This set the stage for communist-inspired political and labor unrest, and a very predictable response which included a new nativist Klan, blossoming after 1920. As the original Klan carried no flag, this new version marched proudly in many Northern cities under the Stars & Stripes and with no relation to the American Confederacy.

Those Were the Days Up North

“If the American people turned a deaf ear to Woodrow Wilson’s plea for a League of Nations during the early years of the Post-war decade, it was not simply because they were too weary of foreign entanglements and noble efforts to heed him. They were listening to something else.

They were listening to ugly rumors of a huge radical conspiracy against the government and institutions of the United States. They had their ears cocked for the detonation of bombs and the tramp of Bolshevist armies. They seriously thought – or at least millions of them did, millions of otherwise reasonable citizens – that a Red revolution might begin in the United States the next month or the next week, and they were less concerned with making the world safe for democracy than with making America safe for themselves.

Those were the days when column after column of the front pages of the newspapers shouted the news of strikes and anti-Bolshevist riots; when rioters shot down Armistice Day paraders in the streets of Centralia, Washington, and in revenge the patriotic citizens took out of the jail a member of the [International Iron Workers] – a white American, be it noted – and lynched him by tying a rope around his neck and throwing him off a bridge; when properly-elected members of the Assembly of New York State were expelled (and their constituents thereby disenfranchised) simply because they had been elected as members of the venerable Socialist Party; when a jury in Indiana took two minutes to acquit am man for shooting and killing an alien because he had shouted, “to hell with the United States.”; and when the Vice-President of the nation cited as a dangerous manifestation of radicalism in the women’s colleges the fact that the girl’s debaters of Radcliffe had upheld the affirmative in an intercollegiate debate on the subject: “Resolved, that the recognition of labor unions by employers is essential to successful collective bargaining.”

It was an era of lawless and disorderly defense of law and order, of unconstitutional defense of the Constitution, of suspicion and civil conflict – in a very literal sense – a reign of terror.

The Socialist party, watching the success of the Russian Revolution, was flirting with the idea of violent mass-action. And there was, too, a rag-tag and bobtail collection of communists and anarchists, many of them former Socialists, nearly all of them foreign-born, most of them Russian, who talked of still going further, who took their gospel direct from Moscow, and, presumably with the aid of Russian funds, preached it aggressively among the slum and factory-town population.”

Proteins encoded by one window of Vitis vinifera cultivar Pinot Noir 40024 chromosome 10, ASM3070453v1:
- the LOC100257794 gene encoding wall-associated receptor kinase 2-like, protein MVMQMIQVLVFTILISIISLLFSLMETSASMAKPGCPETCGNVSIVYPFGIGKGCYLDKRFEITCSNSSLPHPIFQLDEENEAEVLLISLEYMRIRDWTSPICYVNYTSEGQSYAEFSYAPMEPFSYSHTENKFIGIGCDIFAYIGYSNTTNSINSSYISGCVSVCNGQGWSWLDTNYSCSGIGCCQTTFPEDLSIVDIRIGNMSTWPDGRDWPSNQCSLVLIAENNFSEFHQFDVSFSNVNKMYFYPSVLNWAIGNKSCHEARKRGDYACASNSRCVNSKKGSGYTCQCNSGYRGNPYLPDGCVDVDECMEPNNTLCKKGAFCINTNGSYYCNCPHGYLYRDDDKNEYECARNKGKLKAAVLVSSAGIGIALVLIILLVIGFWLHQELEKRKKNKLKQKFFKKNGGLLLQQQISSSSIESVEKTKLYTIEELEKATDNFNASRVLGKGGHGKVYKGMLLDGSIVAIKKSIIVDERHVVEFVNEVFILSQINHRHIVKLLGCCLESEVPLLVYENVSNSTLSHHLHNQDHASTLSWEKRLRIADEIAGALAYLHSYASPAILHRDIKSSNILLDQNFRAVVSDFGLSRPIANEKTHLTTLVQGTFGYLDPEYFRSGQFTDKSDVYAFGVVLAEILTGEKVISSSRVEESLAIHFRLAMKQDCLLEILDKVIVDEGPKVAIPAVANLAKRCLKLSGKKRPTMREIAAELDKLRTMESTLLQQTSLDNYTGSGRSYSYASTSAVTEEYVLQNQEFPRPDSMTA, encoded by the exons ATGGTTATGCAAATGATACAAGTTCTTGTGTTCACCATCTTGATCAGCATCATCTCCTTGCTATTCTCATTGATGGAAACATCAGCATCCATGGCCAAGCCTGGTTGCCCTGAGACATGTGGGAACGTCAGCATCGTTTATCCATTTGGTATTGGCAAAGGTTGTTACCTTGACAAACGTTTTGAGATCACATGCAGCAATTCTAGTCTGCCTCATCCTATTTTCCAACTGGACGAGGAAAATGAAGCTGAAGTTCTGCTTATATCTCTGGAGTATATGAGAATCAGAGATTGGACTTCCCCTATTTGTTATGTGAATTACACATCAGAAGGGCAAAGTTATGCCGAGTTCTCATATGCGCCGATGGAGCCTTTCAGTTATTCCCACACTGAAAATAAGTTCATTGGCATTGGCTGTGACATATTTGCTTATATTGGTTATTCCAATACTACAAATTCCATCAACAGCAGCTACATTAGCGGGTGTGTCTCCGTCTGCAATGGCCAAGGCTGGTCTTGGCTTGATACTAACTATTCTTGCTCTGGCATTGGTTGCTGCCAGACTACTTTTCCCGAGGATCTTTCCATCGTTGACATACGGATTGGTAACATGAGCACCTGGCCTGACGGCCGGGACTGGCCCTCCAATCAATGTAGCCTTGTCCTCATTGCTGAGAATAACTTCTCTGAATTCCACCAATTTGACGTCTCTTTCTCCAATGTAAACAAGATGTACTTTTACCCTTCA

(Only Yesterday: An Informal History of the Nineteen-Twenties, Frederick Lewis Allen, Harper & Brothers Publishers, 1931, excerpts pp. 45-48)

Jul 5, 2019 - Uncategorized    Comments Off on Fine Election Strategies

Fine Election Strategies

The presidential election of 1868, between General Ulysses Grant and former-Governor Horatio Seymour of New York, was decided by a mere 300,000 votes out of nearly 6 million.

A brilliant Radical Republican strategy designed to keep the defeated South in political vassalage was enacting black male suffrage in occupied Southern States, while disenfranchising as many white males as possible. This enabled Grant to defeat Seymour with an all-important swing vote provided by 500,000 freedmen.   

Shilling for voting blocs was not new in America by Grant’s time: Lincoln himself purchased a Springfield, Illinois German-language newspaper with which to hawk his campaign and corner the German vote. One hundred years later, Kennedy’s party used a voting bloc to defeat Richard Nixon.

Fine Election Strategies

“The finest election strategies,” John F. Kennedy remarked after the 1960 campaign, “are usually the result of accidents.”

One further consequence of the Nixon/McCarthy attack [on Democrat Adlai Stevenson] could not have been more brilliant had it been planned. On October 24 . . . [Dwight] Eisenhower said that if elected, he would “go to Korea.” Implicit therein was the promise to seek a negotiated end to the Korean War. It was electrifying.

As always in the United States there was a real difference between the vocal commitment to the heroic and warlike stance and the deeper commitment to peace. Meanwhile, so frozen was the Democratic position by now that we did not even recognize the power of the Eisenhower initiative. And the response [by Stevenson], when it came, was pathetic in its stereotype. “The root of the Korean problem does not lie in Korea. It lies in Moscow . . .”

[Regarding the later election campaign of John F. Kennedy in 1960, author Galbraith states further:] “During the campaign that year Martin Luther King had been jailed in Georgia, and there was much favorable reaction when, at the urging of staff members, Kennedy promptly telephoned Mrs. King and Robert Kennedy as promptly telephoned the judge” (Ambassador’s Journal, 1969, pg. 6).

Kennedy’s phone call “received considerable attention in the African-American community, and some commentators argue that the impact on African-American voters helped Kennedy with the election.”

It is reported that Robert Kennedy called the judge and berated him – King was released the next day. Both Kennedy brothers had expressed concerns about King’s association with known-communist like Bayard Rustin, who served as King’s mass demonstration organizer.

(A Life in Our Times, A Memoir: John Kenneth Galbraith, Houghton Mifflin Company, 1981, excerpts pg. 299)

Jul 4, 2019 - Uncategorized    Comments Off on Losing Exported Lost Causes

Losing Exported Lost Causes

Canadian-born, Keynesian economist John Kenneth Galbraith was a young Harvard-trained New Deal liberal who later served Adlai Stevenson, John Kennedy and Lyndon Johnson. He also served as US ambassador to India.

The latter taught him an understanding of far-off cultures, and to oppose post-WW2 American warhawks who clamored for endless military interventions around the globe.

Galbraith may have understood what Robert E. Lee saw in the defeat and subjugation of the American South in 1865 — the lost conservative balance which Southern statesmen provided against a liberal, revolutionary North: “the consolidation of our States into one vast republic, [is] sure to be aggressive abroad and despotic at home.”